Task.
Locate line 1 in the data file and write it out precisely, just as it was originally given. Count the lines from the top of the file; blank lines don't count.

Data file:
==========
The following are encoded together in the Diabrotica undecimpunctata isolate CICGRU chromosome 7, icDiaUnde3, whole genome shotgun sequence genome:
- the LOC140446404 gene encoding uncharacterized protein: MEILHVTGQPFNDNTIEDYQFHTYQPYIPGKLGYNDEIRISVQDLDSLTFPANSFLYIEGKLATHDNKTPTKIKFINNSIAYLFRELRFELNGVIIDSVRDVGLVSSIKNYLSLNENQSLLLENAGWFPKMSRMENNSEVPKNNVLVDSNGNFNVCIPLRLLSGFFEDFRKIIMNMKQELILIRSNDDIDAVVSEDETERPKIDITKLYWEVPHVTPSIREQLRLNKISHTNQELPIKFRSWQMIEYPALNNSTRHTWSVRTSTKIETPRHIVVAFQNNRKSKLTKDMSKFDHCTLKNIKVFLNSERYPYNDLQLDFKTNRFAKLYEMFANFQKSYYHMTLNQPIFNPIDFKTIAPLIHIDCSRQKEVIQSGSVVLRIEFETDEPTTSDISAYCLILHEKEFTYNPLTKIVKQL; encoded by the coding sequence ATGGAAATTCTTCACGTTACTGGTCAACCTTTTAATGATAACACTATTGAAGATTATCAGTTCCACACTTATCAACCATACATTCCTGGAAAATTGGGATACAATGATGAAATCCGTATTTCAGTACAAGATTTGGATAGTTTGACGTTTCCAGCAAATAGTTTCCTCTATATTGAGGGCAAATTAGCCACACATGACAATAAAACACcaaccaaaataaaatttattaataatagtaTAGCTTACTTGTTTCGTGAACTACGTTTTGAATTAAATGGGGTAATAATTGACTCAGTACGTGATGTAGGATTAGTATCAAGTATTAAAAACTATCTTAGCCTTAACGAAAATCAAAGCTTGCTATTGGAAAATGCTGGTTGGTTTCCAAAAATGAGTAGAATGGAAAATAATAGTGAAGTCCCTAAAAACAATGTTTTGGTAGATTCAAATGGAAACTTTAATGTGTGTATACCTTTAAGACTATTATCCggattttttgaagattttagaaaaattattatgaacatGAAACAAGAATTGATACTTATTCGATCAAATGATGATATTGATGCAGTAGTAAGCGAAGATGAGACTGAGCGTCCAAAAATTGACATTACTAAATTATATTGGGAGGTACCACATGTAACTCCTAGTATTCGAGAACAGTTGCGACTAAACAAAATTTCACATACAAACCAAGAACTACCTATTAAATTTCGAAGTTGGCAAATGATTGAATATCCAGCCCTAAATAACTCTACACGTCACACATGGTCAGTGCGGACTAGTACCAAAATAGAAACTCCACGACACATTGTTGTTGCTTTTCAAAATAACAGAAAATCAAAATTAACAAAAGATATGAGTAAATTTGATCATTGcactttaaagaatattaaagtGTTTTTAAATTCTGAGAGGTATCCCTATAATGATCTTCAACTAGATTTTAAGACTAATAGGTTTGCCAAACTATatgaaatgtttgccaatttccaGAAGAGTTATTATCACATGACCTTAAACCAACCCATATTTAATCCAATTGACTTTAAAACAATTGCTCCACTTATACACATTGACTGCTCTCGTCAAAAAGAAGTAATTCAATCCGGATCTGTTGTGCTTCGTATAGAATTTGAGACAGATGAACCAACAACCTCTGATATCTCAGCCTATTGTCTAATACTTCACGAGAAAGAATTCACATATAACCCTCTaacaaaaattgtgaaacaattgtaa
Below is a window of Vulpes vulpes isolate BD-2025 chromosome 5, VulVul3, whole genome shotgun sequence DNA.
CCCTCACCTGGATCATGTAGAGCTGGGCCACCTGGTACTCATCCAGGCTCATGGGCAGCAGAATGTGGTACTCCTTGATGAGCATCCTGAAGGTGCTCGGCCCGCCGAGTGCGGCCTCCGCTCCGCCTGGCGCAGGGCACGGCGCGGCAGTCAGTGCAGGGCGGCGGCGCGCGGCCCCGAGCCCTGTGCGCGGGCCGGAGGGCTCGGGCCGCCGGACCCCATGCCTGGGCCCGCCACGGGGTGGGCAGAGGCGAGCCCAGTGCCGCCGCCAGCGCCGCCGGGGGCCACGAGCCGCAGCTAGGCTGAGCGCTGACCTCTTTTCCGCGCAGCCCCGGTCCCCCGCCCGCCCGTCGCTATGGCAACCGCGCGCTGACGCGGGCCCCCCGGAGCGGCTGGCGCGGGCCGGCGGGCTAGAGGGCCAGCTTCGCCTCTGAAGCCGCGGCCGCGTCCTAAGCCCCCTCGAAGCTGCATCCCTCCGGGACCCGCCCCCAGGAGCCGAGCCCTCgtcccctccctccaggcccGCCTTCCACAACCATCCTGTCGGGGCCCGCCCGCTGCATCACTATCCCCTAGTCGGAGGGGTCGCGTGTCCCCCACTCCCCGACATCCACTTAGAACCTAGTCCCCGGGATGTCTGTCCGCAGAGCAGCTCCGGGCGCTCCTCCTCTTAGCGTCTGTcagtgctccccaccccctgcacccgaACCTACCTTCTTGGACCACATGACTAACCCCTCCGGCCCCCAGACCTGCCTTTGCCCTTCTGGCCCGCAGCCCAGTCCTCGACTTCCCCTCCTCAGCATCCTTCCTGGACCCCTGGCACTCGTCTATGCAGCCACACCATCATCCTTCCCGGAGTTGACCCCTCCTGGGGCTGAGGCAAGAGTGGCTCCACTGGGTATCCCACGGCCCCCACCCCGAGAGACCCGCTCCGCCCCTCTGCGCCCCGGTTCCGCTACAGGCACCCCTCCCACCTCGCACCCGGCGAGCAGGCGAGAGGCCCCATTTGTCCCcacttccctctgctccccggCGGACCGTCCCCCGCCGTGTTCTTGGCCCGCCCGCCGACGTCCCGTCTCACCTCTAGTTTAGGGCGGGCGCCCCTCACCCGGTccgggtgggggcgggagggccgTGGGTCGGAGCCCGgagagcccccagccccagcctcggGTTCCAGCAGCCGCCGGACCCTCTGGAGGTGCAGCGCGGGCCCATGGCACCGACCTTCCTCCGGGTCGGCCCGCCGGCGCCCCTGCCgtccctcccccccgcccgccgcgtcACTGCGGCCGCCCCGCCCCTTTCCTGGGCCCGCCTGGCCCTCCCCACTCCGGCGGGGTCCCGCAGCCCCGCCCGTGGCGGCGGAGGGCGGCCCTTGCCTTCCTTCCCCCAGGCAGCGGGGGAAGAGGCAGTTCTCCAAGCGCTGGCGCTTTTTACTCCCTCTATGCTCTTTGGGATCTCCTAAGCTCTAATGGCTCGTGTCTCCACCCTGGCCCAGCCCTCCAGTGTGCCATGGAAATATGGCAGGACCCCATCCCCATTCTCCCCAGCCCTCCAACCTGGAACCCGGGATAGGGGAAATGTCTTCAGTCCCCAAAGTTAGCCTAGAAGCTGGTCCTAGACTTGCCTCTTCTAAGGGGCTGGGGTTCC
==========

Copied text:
The following are encoded together in the Diabrotica undecimpunctata isolate CICGRU chromosome 7, icDiaUnde3, whole genome shotgun sequence genome: